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Thursday, May 06, 2010

Humans interbred with Neanderthals

The papers from Paabo's group are available at the Science web site:

Special Feature

News focus

A Draft Sequence of the Neandertal Genome

Targeted Investigation of the Neandertal Genome by Array-Based Sequence Capture.

They describe the results of a shotgun sequencing of several Neanderthal genomes, which provide strong evidence for introgression of Neanderthal DNA into the human lineage from interbreeding. From the overview:

... Substantial controversy surrounds the question of whether Neandertals interbred with modern humans. To address this question, Green et al. tested whether Neandertals are more closely related to some present-day humans than to others.* Because modern humans are believed to have originated in Africa, if Neandertals diverged from modern humans before present-day populations began to differentiate, one would expect Neandertal sequences to match sequences from non-Africans and Africans to the same extent. Unexpectedly, the researchers found that Neandertals share more genetic variants with present-day non-Africans than with Africans. These results can be explained if gene flow occurred from Neandertals into the ancestors of non-Africans.

The observation that the Neandertal genome appears as closely related to the genome of a Chinese and a Papua New Guinean individual as to the genome of a French individual is particularly surprising as there is, to date, no fossil evidence that Neandertals existed in East Asia or Papua New Guinea. Green et al. thus suggest that gene flow between Neandertals and modern humans occurred prior to the divergence of European and Asian populations. Based on comparative genomic data, as well as a mathematical model of gene flow, the authors further estimate that between 1 and 4% of the genomes of people in Eurasia may be derived from Neandertals.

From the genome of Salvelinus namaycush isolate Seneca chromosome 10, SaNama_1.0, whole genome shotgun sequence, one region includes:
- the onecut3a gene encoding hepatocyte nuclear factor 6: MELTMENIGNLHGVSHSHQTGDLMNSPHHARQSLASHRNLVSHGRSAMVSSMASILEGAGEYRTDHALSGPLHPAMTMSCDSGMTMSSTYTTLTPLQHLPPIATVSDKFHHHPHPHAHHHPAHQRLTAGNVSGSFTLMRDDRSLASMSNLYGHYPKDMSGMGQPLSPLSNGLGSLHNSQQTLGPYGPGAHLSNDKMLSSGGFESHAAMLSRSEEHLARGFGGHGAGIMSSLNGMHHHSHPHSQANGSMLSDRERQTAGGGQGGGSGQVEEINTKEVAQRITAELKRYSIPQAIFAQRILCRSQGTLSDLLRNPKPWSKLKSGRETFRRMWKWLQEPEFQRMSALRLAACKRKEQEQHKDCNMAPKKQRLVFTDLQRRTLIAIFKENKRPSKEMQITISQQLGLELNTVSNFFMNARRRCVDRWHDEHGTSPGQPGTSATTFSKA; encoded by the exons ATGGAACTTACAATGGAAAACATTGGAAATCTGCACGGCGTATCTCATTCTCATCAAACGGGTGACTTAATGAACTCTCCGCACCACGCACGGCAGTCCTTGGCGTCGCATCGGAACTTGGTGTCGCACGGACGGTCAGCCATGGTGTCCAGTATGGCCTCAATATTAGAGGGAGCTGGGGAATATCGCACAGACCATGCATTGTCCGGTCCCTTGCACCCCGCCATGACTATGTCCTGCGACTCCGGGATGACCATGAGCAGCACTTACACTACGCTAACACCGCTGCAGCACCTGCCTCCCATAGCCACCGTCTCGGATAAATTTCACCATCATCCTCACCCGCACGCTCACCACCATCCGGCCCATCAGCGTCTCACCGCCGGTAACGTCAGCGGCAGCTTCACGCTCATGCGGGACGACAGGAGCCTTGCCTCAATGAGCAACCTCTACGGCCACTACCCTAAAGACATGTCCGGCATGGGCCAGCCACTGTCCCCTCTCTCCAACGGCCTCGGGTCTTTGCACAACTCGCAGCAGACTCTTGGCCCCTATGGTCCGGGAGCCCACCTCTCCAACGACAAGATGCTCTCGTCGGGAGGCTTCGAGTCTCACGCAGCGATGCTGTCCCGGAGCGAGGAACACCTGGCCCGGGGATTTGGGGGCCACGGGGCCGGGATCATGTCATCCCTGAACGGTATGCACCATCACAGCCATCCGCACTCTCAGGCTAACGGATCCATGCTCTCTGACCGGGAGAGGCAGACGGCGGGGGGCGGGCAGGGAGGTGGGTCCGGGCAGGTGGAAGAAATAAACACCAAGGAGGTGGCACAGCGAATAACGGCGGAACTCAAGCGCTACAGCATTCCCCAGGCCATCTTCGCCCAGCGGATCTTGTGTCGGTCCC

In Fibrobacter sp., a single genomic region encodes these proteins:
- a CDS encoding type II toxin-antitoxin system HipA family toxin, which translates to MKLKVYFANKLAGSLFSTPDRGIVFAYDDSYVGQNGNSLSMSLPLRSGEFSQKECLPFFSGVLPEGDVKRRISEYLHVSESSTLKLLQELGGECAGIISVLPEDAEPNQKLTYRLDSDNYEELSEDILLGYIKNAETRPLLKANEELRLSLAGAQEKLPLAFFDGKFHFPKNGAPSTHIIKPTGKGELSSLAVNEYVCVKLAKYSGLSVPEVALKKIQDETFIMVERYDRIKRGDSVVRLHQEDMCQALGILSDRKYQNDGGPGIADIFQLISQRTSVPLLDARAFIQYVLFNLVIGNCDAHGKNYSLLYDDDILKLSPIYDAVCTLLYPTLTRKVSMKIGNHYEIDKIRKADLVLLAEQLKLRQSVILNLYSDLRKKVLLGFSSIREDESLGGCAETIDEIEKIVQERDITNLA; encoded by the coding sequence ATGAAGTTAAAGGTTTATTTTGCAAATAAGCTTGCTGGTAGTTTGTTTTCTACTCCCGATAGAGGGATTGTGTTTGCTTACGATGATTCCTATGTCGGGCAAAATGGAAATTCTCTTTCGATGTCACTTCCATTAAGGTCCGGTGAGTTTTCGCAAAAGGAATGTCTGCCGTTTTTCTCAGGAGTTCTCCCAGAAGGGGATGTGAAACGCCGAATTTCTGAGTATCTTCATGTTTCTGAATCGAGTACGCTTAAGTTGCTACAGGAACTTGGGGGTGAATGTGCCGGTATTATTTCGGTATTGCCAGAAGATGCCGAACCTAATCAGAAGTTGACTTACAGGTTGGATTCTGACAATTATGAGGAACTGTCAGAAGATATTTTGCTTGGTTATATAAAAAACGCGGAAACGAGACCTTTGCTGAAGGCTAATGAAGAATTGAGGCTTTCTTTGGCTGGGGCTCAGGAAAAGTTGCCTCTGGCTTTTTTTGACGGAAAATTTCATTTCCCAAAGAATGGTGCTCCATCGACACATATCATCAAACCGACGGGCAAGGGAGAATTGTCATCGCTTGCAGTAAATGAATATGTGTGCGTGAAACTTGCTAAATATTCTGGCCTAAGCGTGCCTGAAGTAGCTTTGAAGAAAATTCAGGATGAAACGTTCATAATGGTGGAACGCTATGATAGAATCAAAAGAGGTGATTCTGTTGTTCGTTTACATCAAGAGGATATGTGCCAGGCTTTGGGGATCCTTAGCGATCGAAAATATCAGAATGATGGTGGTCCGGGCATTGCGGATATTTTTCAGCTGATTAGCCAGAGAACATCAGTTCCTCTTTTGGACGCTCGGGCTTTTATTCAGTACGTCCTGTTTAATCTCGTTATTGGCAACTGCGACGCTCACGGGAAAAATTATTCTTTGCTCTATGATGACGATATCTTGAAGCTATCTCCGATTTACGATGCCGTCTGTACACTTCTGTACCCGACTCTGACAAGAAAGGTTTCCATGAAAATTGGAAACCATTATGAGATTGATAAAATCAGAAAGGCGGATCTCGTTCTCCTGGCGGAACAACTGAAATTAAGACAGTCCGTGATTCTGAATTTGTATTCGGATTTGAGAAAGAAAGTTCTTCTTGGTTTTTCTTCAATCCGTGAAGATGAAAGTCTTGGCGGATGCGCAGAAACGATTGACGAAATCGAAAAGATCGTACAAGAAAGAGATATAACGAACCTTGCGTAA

... Using this comparative approach, Green et al. came up with a list of 20 candidate regions that may have been affected by positive selection in ancestral modern humans. Five of these regions contain no protein-coding genes and may thus include structural or regulatory elements. Among the remaining 15 regions, the team identified genes involved in metabolism and cognitive and cranial development, which suggests that aspects of these processes may have been functionally important for the evolution of modern humans. [This is evidence for human evolution due to selection in the time since humans diverged from Neandertals about 300ky ago.]

The presence of Neanderthal DNA in some but not all modern human populations implies divergent evolution between groups. Needless to say, this is one of the biggest scientific results in human evolutionary history in some time.

More:

... The team measured the genetic proximity of Neandertals to pairs of modern humans from different continents, first using single-nucleotide polymorphisms (SNPs), or sites in the genome where a single nucleotide differs between individuals. When they compared a Neandertal with a European and an Asian, they found that the Neandertal always shared the same amount of derived (or more recently evolved) SNPs with each of them. But when they compared a Neandertal with an African and a European, or with an African and an Asian, the Neandertal always shared more SNPs with the European or Asian than with the African. "We've shown that Neandertals are significantly more closely related to non-Africans than Africans on average," says Reich.